on October 6, 2013
Any fan who knows anything about anime knows who Lupin the Third is, but do they truly know about his compatriots? This series is primarily about Fujiko Mine, not Arsene Lupin, as the title implies. The mystery of Fujiko is the main drive for this series, and how she may be tied with a mysterious organization of owl obsessed fanatics. Yes, an owl organization. It sounds absurd, but it works in the confines of this series. In fact, the owl imagery is so unusual and random, it is downright scary.
The first thing a viewer would notice when watching this show is that Fujiko Mine doesn't seem to wear clothes a lot of the time. This is very apparent in the opening and the first few episodes. Because of this, and the dark elements of the story, this is not a series for younger anime fans at all.
Zenigata, Goemon, and Jigen are the other popular Lupin characters that also appear in this series. Their pasts are described finally, and they are particularly different than in the TV series from the 70's. The detective, Zenigata, is the most different from the original series. This time he is actually depicted competently, and not portrayed as a bumbling fool of a detective. There is a new reoccurring character as well. His name is Oscar, a detective that works under Zenigata. He is a very interesting character, but mere mention of the details would spoil any fun that he brings to the show. Episode 6 is where he really gets to shine with some unusual plot twists revolving around him.
The most obvious aspect about the entire show, and the reason that I watched it was the art style. It looks like the show is from the 60's, but it still looks like a new show. The art style look like it is drawn by pencil, much like the original manga. There has not been such an ambitious looking anime since the art style of Gankutsuou.
Fujiko herself is a smart, sexy, and crafty thief, much more than the older series ever portrayed her. This is also the only Lupin series directed by a woman; she also directed the recent anime Michiko and Hatchin. I never saw that anime, but after watching this, I am interested in watching it now.
This release comes with the DVD and Blu Ray discs, much like many of Funimation's recent releases. The English dub is very good too, especially Michelle Ruff and Richard Epcar, who are not normal Funimation actors, but made Fujiko and Zenigata sound really good.
on June 17, 2014
Get ready for a more adult, manga-oriented take on the Lupin III mythos, all from the perspective of Fujiko Mine. This retelling of the early days of the Lupin Gang is nothing short of brilliant. The daringly different animation style and character designs fit the story being told to perfection. Sketchier renderings, darker tones, and an art style that is more true to the manga (though it doesn't duplicate Monkey Punch's original designs) is highly appropriate for something that starts as an unrestrained, chaotic, erotic romp and gradually morphs into tense gothic horror.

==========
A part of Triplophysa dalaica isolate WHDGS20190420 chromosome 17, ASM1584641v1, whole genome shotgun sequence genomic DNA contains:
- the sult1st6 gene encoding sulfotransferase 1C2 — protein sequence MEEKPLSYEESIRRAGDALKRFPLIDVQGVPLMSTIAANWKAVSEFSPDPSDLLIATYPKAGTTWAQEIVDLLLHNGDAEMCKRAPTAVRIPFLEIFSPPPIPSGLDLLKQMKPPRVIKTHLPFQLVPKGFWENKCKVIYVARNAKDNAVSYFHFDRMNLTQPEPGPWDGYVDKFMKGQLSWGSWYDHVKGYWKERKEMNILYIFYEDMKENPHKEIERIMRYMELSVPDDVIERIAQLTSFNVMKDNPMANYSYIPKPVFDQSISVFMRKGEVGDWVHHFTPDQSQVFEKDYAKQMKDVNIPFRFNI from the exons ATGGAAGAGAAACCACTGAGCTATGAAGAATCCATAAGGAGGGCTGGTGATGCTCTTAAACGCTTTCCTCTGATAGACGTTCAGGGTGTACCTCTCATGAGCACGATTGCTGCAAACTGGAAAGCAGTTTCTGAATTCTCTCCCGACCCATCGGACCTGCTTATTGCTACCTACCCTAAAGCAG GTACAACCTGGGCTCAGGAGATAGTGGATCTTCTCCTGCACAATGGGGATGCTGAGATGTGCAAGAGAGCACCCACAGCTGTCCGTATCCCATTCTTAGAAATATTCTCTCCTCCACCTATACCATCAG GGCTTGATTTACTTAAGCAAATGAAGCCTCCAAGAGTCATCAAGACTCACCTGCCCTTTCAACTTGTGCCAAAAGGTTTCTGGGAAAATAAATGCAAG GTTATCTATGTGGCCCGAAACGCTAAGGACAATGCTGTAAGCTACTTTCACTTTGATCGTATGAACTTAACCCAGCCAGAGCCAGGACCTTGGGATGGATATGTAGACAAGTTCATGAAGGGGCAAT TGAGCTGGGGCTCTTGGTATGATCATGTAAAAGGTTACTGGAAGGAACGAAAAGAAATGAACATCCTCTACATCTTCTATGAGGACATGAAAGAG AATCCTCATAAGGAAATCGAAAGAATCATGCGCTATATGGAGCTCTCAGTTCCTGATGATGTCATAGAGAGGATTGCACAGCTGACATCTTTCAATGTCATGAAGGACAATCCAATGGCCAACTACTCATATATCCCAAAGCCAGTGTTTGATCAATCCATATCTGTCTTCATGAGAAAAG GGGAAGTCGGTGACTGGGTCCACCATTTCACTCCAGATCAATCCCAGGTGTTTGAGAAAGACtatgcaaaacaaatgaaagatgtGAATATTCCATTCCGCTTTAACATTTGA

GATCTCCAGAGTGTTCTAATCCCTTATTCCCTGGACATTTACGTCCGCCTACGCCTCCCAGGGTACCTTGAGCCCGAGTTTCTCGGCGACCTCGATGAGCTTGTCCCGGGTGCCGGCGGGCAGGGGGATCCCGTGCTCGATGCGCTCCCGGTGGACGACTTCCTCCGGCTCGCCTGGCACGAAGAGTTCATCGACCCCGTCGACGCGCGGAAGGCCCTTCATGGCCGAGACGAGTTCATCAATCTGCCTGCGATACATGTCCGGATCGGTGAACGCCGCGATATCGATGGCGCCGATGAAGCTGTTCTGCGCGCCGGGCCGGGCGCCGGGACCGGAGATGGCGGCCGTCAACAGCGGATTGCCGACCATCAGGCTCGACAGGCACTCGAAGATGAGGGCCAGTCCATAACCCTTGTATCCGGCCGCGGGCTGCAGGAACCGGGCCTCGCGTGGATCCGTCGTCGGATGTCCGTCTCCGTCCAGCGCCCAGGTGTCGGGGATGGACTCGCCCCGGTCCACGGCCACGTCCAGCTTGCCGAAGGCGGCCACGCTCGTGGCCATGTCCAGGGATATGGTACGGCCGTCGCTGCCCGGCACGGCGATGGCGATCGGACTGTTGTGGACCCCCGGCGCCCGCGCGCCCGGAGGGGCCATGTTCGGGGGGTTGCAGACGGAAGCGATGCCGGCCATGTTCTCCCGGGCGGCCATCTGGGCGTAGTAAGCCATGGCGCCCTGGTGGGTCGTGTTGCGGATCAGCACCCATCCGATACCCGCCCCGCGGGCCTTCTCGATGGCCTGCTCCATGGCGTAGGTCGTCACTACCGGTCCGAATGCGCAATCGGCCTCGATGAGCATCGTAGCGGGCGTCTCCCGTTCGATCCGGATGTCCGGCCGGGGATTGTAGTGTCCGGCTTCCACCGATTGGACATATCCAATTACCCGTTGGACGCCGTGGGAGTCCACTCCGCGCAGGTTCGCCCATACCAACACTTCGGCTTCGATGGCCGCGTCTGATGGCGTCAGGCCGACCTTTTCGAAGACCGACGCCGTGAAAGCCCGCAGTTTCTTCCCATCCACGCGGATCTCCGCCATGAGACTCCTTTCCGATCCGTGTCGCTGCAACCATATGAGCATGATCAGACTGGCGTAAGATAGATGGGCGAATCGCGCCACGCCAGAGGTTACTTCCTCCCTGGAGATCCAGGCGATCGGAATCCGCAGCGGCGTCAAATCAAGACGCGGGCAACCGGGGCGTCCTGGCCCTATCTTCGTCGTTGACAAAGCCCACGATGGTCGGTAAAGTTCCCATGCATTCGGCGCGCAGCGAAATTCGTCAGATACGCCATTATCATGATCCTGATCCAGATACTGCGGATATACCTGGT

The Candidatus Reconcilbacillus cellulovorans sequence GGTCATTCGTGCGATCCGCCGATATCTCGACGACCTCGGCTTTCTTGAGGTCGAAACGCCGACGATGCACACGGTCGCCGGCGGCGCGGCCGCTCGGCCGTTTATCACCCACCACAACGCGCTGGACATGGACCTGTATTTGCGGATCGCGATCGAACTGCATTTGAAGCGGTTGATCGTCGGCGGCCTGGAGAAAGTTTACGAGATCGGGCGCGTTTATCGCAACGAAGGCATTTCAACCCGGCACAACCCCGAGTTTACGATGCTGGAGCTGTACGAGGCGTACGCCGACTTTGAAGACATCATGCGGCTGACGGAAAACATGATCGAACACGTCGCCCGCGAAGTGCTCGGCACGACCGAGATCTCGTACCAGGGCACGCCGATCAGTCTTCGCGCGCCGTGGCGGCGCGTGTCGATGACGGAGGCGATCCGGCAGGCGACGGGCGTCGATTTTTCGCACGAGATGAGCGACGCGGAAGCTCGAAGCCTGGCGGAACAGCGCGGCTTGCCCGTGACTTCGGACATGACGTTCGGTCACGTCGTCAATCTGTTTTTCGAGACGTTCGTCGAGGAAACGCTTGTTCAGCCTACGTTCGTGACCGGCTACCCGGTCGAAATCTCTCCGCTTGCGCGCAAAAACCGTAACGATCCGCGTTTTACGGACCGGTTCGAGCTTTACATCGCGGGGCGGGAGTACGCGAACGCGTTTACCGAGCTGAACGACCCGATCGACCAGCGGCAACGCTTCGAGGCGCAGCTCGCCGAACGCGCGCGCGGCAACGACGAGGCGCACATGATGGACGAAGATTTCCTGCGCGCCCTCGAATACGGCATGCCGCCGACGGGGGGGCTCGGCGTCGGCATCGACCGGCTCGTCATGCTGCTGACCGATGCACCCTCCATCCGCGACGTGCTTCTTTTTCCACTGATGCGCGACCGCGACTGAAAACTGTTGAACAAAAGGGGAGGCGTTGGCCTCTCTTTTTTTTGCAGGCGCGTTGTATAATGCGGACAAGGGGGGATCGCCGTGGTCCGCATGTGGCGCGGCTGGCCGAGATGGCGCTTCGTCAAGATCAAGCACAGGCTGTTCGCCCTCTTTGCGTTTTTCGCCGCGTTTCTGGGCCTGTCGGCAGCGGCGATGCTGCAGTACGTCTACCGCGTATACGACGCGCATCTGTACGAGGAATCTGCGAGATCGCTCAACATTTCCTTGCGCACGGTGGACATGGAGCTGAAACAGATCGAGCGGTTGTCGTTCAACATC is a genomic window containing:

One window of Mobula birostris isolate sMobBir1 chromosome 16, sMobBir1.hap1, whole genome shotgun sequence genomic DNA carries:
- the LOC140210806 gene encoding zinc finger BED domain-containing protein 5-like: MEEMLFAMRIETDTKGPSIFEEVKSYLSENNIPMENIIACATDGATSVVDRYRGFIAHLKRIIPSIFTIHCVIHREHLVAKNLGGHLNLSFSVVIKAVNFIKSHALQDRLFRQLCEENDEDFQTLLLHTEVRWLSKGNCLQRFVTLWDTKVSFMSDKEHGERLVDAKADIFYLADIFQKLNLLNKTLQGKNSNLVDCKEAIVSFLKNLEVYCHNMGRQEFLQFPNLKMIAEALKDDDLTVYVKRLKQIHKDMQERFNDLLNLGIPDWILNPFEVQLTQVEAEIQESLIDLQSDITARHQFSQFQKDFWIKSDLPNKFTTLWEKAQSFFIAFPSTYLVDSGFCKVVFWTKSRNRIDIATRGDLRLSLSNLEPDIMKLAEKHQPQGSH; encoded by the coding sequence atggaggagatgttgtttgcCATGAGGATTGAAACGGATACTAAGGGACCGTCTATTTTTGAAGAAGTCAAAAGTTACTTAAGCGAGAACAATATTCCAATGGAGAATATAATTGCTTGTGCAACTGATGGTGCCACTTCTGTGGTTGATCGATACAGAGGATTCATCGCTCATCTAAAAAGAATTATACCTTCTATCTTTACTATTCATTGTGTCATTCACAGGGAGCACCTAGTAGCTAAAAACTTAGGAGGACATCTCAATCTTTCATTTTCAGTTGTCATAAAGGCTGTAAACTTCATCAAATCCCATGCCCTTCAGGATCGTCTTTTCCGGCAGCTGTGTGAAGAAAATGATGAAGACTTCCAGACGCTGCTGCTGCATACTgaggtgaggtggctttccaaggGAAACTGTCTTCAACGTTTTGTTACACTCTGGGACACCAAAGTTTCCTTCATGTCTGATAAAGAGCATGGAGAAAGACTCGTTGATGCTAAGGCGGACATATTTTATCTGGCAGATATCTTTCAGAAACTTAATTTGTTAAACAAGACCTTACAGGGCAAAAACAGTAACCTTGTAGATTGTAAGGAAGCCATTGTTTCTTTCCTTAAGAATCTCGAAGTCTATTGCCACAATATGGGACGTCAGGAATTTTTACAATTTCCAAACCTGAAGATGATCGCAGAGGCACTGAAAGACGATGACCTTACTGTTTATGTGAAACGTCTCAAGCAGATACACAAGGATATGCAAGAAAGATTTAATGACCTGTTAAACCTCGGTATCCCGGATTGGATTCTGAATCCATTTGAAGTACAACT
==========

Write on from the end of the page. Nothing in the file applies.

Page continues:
Yes, there's nudity. Whatever. Get over it. The Lupin III franchise, as a whole, has never been all that shy about sexuality, so I fail to see the fuss.
on October 18, 2013
Let me start of by saying I own every English dub US released Lupin The 3rd movie and television series, and this is by far my favorite voice cast. I absolutely love the darker sexier take on the series. Even though the story focuses on Fujiko Mine, Lupin and the gang are never too far out a frame. I also found it refreshing to see them focus on one of the supporting cast members instead of just making it all about Lupin. This is definitely one of my favorite Lupin installments yet and it's a good place to start if you're new to the franchise because it is basically an origin story of how the gang got together.
on February 27, 2016
Gorgeous looking show with a darker, grittier, fleshier take on the usual Lupin formula. The art direction is out of this world. The soundtrack is some type of weird funky jazz meets avant garde. Best of all, after years of completely safe, fun for the whole family characterizations, the Lupin gang finally get their edge back. Unlike most other Lupin shows, this one is squarely aimed at adults, more akin to the original Monkey Punch manga and closer in spirit to the very first few episodes of the original Lupin TV series (before they were forced to tone things down in order to appeal to a wider audience for ratings). A word of warning, the ending to this show is a bit of a head trip, but it does make sense the second time through, I promise. All in all, this is a spectacular show!